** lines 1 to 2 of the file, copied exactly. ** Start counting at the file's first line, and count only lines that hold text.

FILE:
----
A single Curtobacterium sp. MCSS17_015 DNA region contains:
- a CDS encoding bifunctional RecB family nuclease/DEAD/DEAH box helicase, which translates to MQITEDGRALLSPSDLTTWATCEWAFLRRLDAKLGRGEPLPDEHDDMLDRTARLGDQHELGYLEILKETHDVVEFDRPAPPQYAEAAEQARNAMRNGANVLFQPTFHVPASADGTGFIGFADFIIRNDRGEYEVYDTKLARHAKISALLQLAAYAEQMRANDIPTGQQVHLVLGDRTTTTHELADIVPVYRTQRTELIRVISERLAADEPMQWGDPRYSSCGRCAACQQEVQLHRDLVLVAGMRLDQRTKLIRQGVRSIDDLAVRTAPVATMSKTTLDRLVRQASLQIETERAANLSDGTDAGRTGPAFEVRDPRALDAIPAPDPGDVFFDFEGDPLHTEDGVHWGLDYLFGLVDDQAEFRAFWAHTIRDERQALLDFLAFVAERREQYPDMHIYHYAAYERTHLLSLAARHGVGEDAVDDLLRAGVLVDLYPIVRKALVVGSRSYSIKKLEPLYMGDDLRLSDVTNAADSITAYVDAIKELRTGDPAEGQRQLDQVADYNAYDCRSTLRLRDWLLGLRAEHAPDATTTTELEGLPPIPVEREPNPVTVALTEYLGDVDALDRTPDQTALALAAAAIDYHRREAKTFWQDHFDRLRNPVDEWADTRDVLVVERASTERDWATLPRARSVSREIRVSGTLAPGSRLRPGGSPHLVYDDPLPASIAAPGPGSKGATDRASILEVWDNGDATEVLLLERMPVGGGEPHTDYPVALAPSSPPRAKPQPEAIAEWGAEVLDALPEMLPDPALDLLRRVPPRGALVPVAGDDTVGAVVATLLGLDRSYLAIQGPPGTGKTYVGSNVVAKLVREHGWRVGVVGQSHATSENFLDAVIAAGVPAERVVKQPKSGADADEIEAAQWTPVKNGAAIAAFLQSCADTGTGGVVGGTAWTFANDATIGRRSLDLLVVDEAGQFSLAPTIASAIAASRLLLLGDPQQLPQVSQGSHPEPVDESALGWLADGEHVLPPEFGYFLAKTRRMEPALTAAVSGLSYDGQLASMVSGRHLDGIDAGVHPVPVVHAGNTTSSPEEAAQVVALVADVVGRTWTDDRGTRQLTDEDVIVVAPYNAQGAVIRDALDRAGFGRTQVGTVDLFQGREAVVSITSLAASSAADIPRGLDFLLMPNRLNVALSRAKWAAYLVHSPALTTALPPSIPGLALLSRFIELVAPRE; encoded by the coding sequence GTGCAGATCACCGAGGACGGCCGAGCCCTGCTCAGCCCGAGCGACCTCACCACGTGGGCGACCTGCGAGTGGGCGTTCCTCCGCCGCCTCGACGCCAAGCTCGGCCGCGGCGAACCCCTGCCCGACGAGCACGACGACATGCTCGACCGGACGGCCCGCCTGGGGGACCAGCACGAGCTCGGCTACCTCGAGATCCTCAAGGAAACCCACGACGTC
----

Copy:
A single Curtobacterium sp. MCSS17_015 DNA region contains:
- a CDS encoding bifunctional RecB family nuclease/DEAD/DEAH box helicase, which translates to MQITEDGRALLSPSDLTTWATCEWAFLRRLDAKLGRGEPLPDEHDDMLDRTARLGDQHELGYLEILKETHDVVEFDRPAPPQYAEAAEQARNAMRNGANVLFQPTFHVPASADGTGFIGFADFIIRNDRGEYEVYDTKLARHAKISALLQLAAYAEQMRANDIPTGQQVHLVLGDRTTTTHELADIVPVYRTQRTELIRVISERLAADEPMQWGDPRYSSCGRCAACQQEVQLHRDLVLVAGMRLDQRTKLIRQGVRSIDDLAVRTAPVATMSKTTLDRLVRQASLQIETERAANLSDGTDAGRTGPAFEVRDPRALDAIPAPDPGDVFFDFEGDPLHTEDGVHWGLDYLFGLVDDQAEFRAFWAHTIRDERQALLDFLAFVAERREQYPDMHIYHYAAYERTHLLSLAARHGVGEDAVDDLLRAGVLVDLYPIVRKALVVGSRSYSIKKLEPLYMGDDLRLSDVTNAADSITAYVDAIKELRTGDPAEGQRQLDQVADYNAYDCRSTLRLRDWLLGLRAEHAPDATTTTELEGLPPIPVEREPNPVTVALTEYLGDVDALDRTPDQTALALAAAAIDYHRREAKTFWQDHFDRLRNPVDEWADTRDVLVVERASTERDWATLPRARSVSREIRVSGTLAPGSRLRPGGSPHLVYDDPLPASIAAPGPGSKGATDRASILEVWDNGDATEVLLLERMPVGGGEPHTDYPVALAPSSPPRAKPQPEAIAEWGAEVLDALPEMLPDPALDLLRRVPPRGALVPVAGDDTVGAVVATLLGLDRSYLAIQGPPGTGKTYVGSNVVAKLVREHGWRVGVVGQSHATSENFLDAVIAAGVPAERVVKQPKSGADADEIEAAQWTPVKNGAAIAAFLQSCADTGTGGVVGGTAWTFANDATIGRRSLDLLVVDEAGQFSLAPTIASAIAASRLLLLGDPQQLPQVSQGSHPEPVDESALGWLADGEHVLPPEFGYFLAKTRRMEPALTAAVSGLSYDGQLASMVSGRHLDGIDAGVHPVPVVHAGNTTSSPEEAAQVVALVADVVGRTWTDDRGTRQLTDEDVIVVAPYNAQGAVIRDALDRAGFGRTQVGTVDLFQGREAVVSITSLAASSAADIPRGLDFLLMPNRLNVALSRAKWAAYLVHSPALTTALPPSIPGLALLSRFIELVAPRE; encoded by the coding sequence GTGCAGATCACCGAGGACGGCCGAGCCCTGCTCAGCCCGAGCGACCTCACCACGTGGGCGACCTGCGAGTGGGCGTTCCTCCGCCGCCTCGACGCCAAGCTCGGCCGCGGCGAACCCCTGCCCGACGAGCACGACGACATGCTCGACCGGACGGCCCGCCTGGGGGACCAGCACGAGCTCGGCTACCTCGAGATCCTCAAGGAAACCCACGACGTC